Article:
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Ask Dr. Don

Evaluating a LIBOR-based, interest-only mortgage

Dear Dr. Don,
I have been approached by a lender suggesting that I refinance my 30-year fixed mortgage (5.375 percent) with a mortgage based upon the six-month LIBOR with a 2 percent margin. For the first 10 years no payment toward principal would be necessary. It would then revert to a 20-year fixed mortgage.

This appears to be a good deal for a fiscally responsible person. However, I am concerned it is too good to be true and want to make certain that I am not missing something. What are the benefits and pitfalls of these mortgages? Thank you for your time and expertise.
Darcy Decision

Dear Darcy,
An interest only, adjustable-rate mortgage provides you with a rock bottom monthly payment. What you do with all the money you free up in your monthly budget largely determines whether this type of mortgage is a good idea.

You can use Bankrate's "Rate Watch" feature to track six-month LIBOR and other interest rates. As I write this, six-month LIBOR is reported at 1.20 percent making the LIBOR-based loan rate 3.20 percent. That compares with a national average for 30-year fixed-rate mortgages at 5.67 percent.

30-year fixed Interest-only
Initial interest rate: 5.67% 3.20%  
Loan amount: $ 200,000 $ 200,000  
Loan term in months: 360 120  
Initial payment: $1,157.00 $ 533.33 $ 623.67

As you can see in the above example, an interest-only mortgage for $200,000 has a monthly payment about $625 less than the fixed-rate mortgage -- at least until the first interest rate reset.

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What the table doesn't show you is that the fixed-rate mortgage payment has two components, the interest expense plus principal repayment. In the first month's mortgage payment, $212 goes toward principal reduction and $945 is the interest expense. As time goes by, the monthly interest expense drops with the fixed-rate mortgage until, 10 years later, the monthly payment is $785 interest expense and $371 principal reduction and the loan balance is $165,873. Bankrate has a mortgage calculator that generates a full amortization schedule.

Still, the interest-only LIBOR base loan can offer some real advantages in the early years of the mortgage if you use the difference in payments to pay down your loan balance. Being able to reduce your loan balance by $625 per month is almost three times the monthly principal reduction in the fixed-rate mortgage in the early years of that mortgage. Having the financial discipline to make those payments, however, is crucial to that advantage since the additional payment is at your option.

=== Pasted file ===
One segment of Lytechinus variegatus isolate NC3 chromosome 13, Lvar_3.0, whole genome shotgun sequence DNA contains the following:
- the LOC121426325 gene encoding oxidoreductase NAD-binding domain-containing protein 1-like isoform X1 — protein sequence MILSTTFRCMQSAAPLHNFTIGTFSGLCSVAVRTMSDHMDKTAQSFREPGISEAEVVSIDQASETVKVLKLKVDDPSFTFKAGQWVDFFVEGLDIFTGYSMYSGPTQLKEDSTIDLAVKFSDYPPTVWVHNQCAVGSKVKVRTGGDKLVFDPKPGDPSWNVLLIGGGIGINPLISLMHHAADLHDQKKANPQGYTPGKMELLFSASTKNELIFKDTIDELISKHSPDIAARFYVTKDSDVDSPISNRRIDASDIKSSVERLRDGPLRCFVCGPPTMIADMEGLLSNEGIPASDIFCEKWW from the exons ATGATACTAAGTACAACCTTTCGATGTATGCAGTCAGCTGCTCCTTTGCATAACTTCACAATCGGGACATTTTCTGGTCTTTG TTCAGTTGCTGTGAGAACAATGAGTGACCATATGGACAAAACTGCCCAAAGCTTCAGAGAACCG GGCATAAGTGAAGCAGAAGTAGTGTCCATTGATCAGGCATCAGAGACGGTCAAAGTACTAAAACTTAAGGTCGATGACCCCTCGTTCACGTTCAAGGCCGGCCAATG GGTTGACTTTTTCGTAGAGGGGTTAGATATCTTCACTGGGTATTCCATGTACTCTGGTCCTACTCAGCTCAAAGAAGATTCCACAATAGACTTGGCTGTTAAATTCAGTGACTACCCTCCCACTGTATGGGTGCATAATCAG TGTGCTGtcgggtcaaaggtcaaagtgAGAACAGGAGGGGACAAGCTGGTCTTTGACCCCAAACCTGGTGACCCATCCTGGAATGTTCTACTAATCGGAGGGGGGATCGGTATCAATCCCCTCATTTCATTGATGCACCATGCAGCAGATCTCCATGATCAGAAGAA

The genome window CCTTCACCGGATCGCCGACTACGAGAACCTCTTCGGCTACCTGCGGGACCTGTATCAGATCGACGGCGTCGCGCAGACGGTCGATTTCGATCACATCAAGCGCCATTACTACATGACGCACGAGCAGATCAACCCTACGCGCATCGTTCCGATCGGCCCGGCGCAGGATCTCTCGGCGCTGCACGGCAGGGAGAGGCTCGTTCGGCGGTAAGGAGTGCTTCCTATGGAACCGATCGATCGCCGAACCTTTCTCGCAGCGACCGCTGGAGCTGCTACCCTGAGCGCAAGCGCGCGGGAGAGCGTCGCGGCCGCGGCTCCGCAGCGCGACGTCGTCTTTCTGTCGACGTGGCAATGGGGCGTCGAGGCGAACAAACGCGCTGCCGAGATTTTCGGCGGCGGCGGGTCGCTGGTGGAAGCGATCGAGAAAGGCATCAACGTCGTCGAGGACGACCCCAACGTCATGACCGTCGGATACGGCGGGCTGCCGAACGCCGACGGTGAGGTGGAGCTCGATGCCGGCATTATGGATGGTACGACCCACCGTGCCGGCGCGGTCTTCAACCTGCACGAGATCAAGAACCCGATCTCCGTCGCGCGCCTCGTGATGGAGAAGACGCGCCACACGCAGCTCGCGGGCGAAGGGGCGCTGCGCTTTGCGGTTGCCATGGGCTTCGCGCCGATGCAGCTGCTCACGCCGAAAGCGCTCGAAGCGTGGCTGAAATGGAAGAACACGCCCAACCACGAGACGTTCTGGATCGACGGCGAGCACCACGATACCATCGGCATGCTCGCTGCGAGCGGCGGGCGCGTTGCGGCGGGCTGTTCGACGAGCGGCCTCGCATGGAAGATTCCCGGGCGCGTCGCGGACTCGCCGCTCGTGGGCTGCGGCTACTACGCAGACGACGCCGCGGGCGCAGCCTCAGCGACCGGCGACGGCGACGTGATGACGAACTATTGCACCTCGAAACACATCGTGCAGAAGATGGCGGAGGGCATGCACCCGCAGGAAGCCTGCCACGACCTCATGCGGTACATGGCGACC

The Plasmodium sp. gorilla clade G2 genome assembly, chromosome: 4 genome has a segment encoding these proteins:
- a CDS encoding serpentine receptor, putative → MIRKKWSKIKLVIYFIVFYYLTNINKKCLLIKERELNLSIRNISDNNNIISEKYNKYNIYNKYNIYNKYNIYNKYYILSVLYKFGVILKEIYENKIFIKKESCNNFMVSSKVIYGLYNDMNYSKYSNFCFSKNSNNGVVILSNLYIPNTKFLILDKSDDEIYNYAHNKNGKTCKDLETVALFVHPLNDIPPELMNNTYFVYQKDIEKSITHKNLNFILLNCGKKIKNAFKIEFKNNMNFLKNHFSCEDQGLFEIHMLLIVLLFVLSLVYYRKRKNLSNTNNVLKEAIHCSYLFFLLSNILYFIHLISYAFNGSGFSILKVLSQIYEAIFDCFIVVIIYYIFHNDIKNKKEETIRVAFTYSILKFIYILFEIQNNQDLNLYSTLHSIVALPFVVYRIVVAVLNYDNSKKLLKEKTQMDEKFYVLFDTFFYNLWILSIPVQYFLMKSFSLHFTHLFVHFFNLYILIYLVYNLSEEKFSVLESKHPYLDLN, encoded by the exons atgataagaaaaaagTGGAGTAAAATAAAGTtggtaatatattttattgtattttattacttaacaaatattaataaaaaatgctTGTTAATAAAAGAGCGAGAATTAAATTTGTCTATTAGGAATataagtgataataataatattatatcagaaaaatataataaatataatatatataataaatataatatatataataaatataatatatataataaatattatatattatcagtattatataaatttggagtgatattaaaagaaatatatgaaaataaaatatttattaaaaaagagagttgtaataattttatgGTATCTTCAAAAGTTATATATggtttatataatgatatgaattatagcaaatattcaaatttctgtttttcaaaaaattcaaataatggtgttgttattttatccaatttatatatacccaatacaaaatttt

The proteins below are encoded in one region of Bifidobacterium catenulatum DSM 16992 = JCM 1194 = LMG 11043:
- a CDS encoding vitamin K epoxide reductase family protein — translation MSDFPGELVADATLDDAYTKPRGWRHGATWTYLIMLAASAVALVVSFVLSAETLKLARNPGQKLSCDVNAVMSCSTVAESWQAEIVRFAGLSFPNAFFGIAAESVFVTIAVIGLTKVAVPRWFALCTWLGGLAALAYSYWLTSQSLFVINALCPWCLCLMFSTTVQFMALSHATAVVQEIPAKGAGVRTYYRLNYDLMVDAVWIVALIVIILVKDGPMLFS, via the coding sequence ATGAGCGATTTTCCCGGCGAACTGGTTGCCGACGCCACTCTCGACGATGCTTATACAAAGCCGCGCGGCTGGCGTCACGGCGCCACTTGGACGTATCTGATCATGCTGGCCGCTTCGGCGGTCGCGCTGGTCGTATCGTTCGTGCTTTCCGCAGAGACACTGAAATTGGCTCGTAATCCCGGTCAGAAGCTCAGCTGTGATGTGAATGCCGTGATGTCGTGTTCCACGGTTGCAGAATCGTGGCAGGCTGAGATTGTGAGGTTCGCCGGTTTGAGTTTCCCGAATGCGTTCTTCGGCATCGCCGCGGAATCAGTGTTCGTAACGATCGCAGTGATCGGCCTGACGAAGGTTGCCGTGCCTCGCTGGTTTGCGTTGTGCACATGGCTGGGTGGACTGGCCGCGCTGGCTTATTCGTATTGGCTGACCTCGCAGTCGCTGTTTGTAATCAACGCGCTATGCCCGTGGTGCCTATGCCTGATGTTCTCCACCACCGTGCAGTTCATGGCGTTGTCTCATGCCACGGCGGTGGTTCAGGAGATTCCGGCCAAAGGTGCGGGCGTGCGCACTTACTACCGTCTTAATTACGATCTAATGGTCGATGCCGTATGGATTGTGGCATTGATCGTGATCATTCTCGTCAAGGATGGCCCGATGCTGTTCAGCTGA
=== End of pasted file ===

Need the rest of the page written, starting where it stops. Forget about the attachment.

Making the additional principal payments also reduces the interest-rate risk that you're taking on in the interest-only mortgage, although that risk is still substantial. It reduces the risk by reducing the loan balance that is charged any rate increase. LIBOR has to stay low and you have to keep making the additional payments to realize this risk reduction over time.

Don't count on being able to time the market and refinance to a fixed-rate loan if things turn ugly when LIBOR starts to rise because the interest rates on the fixed-rate loans will have gone up, too.

I think that interest-only ARMs make sense for people that don't expect to be in the mortgage or house for a long time, or for people who want to leverage an investment in a home, limiting their equity in a property to the down payment plus any appreciation they experience over time.

-- Posted: Feb. 26, 2004

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See Also
Interest-only mortgages
Getting out of an interest-only loan
Financial advice glossary
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National Mortgage Rates
Rates may include points.
30 yr fixed mtg 3.80%
15 yr fixed mtg 3.04%
5/1 jumbo ARM 3.19%

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